Churn: Dealing with the chronic turnover of tutors and trainers in the education sector


The tutors are revolting…!

Well.. they’re not actually revolting, but they do keep leaving. This is a major problem for the tertiary education sector including private and public.

Maths and education blogger Damon Whitten has absolutely nailed this issue in his most recent post. Here’s the skinny:

  1. There are some great things happening in the entry levels of the post high school tertiary training environment.
  2. However, we have some massive systemic issues that continue to limit anyone’s success here, whether education providers or their learners.
  3. One issue is the high turnover of tutors and trainers.
  4. This is compounded by poor organisational management in organisations which means that accumulated knowledge and professional development walks out of the door when these tutors leave.

Here’s what I found really interesting: Damon cites research that says that it takes around four years for new tutors to learn each of these:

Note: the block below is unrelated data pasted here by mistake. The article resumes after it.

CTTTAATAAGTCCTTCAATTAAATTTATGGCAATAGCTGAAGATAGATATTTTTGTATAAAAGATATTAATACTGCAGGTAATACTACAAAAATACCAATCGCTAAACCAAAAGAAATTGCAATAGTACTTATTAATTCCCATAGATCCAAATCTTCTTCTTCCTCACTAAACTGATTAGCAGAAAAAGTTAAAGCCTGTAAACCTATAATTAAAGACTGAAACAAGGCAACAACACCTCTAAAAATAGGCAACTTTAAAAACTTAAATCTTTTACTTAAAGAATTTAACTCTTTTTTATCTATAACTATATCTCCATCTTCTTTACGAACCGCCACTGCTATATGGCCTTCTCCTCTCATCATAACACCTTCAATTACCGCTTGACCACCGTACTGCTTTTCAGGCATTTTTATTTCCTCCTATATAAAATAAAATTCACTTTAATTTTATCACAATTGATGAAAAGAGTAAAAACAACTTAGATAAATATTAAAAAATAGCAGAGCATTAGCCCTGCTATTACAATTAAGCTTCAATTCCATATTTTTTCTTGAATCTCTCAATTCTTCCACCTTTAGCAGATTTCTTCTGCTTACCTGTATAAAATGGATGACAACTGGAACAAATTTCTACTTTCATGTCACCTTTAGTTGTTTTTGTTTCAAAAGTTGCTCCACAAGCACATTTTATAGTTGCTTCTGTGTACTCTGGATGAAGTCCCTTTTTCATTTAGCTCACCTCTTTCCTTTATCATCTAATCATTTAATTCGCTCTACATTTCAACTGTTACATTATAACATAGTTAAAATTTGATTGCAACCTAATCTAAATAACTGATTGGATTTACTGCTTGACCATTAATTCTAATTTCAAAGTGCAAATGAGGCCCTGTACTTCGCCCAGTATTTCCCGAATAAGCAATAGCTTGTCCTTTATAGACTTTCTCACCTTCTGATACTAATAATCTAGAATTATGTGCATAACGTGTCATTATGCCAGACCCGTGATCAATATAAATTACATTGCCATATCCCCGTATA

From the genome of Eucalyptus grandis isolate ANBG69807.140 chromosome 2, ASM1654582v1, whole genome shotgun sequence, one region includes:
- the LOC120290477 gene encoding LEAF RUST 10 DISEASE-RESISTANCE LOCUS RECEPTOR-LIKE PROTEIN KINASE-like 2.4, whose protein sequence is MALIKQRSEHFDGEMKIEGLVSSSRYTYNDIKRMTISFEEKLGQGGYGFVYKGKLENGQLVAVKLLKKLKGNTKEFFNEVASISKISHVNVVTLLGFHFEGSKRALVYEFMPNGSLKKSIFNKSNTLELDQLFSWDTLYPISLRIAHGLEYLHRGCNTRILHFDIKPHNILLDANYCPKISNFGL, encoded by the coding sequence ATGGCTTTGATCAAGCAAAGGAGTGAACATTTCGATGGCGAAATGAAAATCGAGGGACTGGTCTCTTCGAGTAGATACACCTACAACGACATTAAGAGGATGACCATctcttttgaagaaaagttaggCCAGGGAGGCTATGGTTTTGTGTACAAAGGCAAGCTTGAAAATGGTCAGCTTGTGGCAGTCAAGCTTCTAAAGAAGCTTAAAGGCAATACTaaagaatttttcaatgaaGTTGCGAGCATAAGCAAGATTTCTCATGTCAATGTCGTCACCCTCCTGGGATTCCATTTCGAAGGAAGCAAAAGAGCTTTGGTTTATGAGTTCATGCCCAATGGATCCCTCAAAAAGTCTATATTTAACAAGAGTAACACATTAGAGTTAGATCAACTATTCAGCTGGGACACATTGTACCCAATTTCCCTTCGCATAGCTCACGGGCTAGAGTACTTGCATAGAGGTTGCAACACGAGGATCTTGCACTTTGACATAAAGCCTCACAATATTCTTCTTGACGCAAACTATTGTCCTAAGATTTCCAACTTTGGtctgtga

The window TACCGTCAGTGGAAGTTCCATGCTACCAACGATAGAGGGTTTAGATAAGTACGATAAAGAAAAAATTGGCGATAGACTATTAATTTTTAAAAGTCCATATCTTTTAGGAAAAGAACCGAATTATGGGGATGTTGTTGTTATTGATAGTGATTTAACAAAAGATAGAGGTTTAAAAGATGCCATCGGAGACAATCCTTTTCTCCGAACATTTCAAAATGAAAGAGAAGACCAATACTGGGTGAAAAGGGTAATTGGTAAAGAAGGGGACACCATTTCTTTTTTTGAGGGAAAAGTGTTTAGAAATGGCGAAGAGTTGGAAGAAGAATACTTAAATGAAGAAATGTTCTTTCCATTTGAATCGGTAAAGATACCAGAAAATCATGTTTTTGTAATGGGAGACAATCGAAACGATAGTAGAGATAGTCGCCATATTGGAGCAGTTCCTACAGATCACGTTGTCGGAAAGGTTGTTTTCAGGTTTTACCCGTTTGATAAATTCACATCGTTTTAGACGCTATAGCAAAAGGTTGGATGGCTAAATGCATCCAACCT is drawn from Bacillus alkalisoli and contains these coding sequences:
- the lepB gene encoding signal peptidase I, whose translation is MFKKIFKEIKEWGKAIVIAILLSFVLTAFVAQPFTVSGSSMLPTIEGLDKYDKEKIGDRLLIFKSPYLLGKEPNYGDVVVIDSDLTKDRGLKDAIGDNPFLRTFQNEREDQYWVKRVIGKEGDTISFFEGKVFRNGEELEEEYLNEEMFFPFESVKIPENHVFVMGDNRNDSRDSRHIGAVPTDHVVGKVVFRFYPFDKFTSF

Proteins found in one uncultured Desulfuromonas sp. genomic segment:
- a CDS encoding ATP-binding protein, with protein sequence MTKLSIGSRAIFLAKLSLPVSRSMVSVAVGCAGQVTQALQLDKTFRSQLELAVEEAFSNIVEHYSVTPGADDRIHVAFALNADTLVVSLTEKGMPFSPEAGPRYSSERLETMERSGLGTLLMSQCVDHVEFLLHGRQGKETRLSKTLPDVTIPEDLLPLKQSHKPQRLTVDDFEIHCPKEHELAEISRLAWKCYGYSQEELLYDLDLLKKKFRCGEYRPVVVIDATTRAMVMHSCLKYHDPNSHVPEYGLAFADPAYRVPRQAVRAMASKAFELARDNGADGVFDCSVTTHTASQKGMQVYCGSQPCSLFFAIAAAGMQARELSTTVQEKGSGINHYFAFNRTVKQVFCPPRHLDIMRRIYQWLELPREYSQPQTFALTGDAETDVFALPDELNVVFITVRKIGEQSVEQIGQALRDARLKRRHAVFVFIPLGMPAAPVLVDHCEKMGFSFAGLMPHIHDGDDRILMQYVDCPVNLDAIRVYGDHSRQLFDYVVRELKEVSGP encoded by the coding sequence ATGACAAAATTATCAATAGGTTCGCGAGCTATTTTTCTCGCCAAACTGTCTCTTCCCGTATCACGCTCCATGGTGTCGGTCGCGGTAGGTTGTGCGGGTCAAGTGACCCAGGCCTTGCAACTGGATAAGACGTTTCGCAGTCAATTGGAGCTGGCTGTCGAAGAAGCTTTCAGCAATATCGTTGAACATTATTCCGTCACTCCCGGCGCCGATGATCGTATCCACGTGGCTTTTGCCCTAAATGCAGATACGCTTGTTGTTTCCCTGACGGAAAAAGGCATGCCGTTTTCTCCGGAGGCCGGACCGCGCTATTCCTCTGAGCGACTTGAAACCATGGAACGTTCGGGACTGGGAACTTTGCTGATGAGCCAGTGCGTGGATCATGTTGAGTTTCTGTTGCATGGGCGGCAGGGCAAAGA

• classroom management;
  • the actual content they are supposed to teach;
  • and how to teach…

In that order. This should leave us gobsmacked… That means that a tutor will really start to hit her stride in about the 12th year of teaching

I’d really encourage you to read the entire article as Damon also tackles the following questions.

  1. Why do tutors leave?
  2. What are some possible solutions to dealing with tutor churn?
  3. What lies ahead in the future?

These are critical questions moving forward. They are also key questions if you are involved in managing a tertiary organisation, (or worse, like me) own one, or are one of the hard working, under appreciated tutors thinking about leaving.

Comments to Damon’s blog if you want to argue about this!



Author: Graeme Smith

Education, technology, design. Also making cool stuff...

Leave a Reply